Skip to main content

Home News News World

Blackpool’s Marvin Ekpiteta apologises for past homophobic comments after teammate Jake Daniels comes out

Jake Daniels said it was a relief to come out in an interview with Sky Sports on Monday.

By Alastair James

Words: Alastair James; pictures: Twitter/@Big_Marvv and Sky Sports

Jake Daniels’ Blackpool teammate, Marvin Ekpiteta, has apologised for some previous homophobic comments he made on social media after Daniels came out earlier this week. 

On Monday (16 May) Jake said it was a relief to come out in an interview with Sky Sports and has since been met with overwhelming support.

However, now-deleted tweets dating back to 2012 and 2013 from Ekpiteta have since resurfaced forcing the defender to apologise.

“I take full responsibility for these posts”

In a statement posted to his Twitter account on Tuesday (17 May) Ekpiteta said: “I want to wholeheartedly apologise for the offensive and completely inappropriate language I used, and for the sentiments I expressed.”

He said that he’d worked with a “wide and diverse range of people” since becoming a professional player and had “developed and grown as a person.”

“Yesterday, I was proud of Jake and all involved at Blackpool FC for what is a hugely positive moment for football as a whole,” he continued.

Ekpiteta also said he was “embarrassed” by the comments he made at 17, which “do not in any way reflect the values I hold now or the beliefs I have as a person or as a team-mate.”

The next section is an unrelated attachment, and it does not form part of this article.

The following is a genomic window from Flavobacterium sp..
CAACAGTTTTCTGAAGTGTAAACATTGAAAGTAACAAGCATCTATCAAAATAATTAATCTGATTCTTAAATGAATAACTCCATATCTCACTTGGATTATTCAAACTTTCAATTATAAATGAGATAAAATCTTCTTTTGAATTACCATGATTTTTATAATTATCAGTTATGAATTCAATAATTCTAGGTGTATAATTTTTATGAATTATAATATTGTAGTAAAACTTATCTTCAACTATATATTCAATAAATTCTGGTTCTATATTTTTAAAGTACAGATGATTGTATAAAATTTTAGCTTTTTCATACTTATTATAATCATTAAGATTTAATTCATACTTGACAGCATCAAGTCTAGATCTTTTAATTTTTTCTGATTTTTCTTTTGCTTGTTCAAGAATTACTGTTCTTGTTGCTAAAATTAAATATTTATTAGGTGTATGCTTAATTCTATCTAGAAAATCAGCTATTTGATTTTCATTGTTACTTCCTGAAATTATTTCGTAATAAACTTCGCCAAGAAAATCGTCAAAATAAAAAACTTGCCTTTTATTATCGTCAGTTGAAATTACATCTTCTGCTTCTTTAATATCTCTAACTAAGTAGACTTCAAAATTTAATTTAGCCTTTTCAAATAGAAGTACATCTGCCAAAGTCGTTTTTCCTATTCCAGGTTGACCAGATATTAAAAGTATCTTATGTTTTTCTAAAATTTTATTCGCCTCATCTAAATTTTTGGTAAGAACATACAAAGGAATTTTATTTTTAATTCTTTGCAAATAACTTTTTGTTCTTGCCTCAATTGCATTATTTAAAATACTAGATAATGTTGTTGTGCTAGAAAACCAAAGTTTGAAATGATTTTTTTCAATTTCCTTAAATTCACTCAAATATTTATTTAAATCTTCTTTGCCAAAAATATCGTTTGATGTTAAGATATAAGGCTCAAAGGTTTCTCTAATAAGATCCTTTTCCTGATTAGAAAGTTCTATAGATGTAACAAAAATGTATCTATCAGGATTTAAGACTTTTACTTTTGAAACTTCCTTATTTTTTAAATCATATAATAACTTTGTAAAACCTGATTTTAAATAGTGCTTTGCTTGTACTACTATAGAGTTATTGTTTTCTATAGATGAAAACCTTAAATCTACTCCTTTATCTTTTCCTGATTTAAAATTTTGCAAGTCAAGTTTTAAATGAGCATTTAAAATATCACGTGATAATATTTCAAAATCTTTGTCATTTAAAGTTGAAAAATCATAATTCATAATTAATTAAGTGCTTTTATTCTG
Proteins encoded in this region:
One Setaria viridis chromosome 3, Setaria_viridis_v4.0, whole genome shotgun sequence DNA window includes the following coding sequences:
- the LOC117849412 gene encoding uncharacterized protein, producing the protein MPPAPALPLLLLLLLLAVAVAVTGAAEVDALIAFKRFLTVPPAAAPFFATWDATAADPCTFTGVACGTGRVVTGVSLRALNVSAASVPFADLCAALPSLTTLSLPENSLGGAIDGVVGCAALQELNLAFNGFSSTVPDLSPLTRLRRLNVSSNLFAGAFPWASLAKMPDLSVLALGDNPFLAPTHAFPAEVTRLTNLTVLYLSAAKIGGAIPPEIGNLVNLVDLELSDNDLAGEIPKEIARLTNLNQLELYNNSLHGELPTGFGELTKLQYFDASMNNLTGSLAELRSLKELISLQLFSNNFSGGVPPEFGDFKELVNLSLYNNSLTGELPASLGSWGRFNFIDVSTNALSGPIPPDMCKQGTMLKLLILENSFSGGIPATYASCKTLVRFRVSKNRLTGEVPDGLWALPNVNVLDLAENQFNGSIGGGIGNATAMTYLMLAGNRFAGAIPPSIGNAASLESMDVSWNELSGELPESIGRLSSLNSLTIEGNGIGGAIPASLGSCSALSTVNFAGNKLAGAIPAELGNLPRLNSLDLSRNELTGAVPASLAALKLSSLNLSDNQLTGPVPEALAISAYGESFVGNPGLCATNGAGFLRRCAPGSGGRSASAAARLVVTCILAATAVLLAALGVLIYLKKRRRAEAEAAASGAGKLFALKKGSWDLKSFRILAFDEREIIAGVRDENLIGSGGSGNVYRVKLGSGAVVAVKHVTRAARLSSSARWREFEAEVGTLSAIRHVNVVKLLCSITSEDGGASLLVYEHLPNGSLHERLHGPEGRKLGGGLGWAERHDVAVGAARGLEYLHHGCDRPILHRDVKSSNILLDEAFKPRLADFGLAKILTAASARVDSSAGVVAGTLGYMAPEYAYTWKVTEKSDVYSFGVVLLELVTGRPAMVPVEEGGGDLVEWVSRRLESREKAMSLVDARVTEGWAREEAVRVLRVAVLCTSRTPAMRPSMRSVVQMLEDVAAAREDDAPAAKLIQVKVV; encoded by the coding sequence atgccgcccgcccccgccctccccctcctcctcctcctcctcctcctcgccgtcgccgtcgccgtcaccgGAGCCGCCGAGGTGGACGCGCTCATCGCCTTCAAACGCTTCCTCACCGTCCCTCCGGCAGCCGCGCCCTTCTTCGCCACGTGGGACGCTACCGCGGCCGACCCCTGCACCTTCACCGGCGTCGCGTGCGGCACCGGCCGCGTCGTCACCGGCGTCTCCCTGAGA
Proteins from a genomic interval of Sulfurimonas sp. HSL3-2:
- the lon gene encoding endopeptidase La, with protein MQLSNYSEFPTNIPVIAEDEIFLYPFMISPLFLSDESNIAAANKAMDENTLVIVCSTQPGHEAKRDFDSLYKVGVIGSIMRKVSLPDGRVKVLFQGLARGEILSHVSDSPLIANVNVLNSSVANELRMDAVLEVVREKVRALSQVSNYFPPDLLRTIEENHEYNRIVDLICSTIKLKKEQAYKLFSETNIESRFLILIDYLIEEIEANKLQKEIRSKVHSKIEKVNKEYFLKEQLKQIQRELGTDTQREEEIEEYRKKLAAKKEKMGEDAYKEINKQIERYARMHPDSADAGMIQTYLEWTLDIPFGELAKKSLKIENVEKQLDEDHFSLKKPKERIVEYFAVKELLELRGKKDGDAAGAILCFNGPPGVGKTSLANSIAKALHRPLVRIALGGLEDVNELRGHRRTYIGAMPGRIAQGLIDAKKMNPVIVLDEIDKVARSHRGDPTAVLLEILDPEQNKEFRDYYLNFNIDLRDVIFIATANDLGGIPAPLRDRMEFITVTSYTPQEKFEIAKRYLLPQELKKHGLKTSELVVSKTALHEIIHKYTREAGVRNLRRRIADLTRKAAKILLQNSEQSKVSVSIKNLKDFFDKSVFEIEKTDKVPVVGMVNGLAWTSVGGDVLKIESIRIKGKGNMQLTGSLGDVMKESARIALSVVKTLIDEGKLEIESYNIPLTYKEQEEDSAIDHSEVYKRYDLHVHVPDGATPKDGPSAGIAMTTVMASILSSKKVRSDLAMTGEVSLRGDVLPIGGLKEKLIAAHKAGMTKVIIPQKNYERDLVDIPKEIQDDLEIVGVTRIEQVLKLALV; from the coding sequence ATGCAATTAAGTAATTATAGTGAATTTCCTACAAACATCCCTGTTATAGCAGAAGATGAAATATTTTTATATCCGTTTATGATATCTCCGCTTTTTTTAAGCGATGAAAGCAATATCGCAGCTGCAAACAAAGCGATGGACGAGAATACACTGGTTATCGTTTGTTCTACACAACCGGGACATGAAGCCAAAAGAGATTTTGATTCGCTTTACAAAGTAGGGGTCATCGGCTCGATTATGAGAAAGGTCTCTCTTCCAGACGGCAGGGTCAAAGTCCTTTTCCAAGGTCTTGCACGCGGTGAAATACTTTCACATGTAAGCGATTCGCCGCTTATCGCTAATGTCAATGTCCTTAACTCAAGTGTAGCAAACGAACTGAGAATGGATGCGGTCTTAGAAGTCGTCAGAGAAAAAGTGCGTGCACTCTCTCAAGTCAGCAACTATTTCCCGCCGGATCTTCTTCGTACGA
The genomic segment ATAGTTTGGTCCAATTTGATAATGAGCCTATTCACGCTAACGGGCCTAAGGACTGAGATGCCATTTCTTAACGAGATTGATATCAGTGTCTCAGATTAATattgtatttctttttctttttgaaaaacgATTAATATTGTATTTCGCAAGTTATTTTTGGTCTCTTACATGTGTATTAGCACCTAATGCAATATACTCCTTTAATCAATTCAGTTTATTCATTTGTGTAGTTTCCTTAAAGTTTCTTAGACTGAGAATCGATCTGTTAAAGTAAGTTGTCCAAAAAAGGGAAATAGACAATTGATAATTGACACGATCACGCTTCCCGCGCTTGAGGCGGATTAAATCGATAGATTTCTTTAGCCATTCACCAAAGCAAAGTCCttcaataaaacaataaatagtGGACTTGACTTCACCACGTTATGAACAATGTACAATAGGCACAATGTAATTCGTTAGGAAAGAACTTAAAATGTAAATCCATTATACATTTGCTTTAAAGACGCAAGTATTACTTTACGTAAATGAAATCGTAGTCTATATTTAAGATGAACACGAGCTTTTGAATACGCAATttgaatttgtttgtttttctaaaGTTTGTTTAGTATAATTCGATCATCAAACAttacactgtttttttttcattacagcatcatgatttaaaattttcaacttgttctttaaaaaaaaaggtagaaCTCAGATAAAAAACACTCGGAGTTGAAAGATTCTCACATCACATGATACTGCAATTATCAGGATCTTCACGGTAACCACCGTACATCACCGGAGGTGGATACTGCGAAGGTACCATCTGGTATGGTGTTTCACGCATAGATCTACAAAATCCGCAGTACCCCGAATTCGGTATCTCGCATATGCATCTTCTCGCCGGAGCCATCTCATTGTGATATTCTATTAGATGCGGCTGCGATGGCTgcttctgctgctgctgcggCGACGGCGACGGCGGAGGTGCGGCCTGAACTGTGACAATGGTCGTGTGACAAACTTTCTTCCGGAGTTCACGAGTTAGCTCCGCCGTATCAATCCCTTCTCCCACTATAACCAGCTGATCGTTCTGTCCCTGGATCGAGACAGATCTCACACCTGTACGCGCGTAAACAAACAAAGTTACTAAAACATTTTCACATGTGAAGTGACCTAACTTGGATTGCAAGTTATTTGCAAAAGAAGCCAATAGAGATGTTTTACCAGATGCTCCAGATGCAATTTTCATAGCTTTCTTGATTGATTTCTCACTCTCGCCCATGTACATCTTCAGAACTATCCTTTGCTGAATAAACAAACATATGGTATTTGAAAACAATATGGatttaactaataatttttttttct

Finally, he wrote: “Football needs to be a place where everyone can feel free to be true to themselves, and I am upset that the comments I previously made suggest otherwise. I take full responsibility for these posts, and I am sorry.”

While the response to Jake Daniels’ coming out has been mostly positive, there has been some homophobic abuse directed at the 17-year-old. 

Stonewall’s director of programmes, Liz Ward, condemned the abuse as “unacceptable” and said the hate from a “tiny number of people” has no place in sport and does not reflect the views of the general public. 

“We know that there’s still a way to go to combat anti-LGBTQ+ hate but it’s fantastic that we’re moving towards a world where players can live openly as their true selves – and that is something we can all take pride in,” Ward added, as reported by The Independent.

The Attitude May/June issue is out now.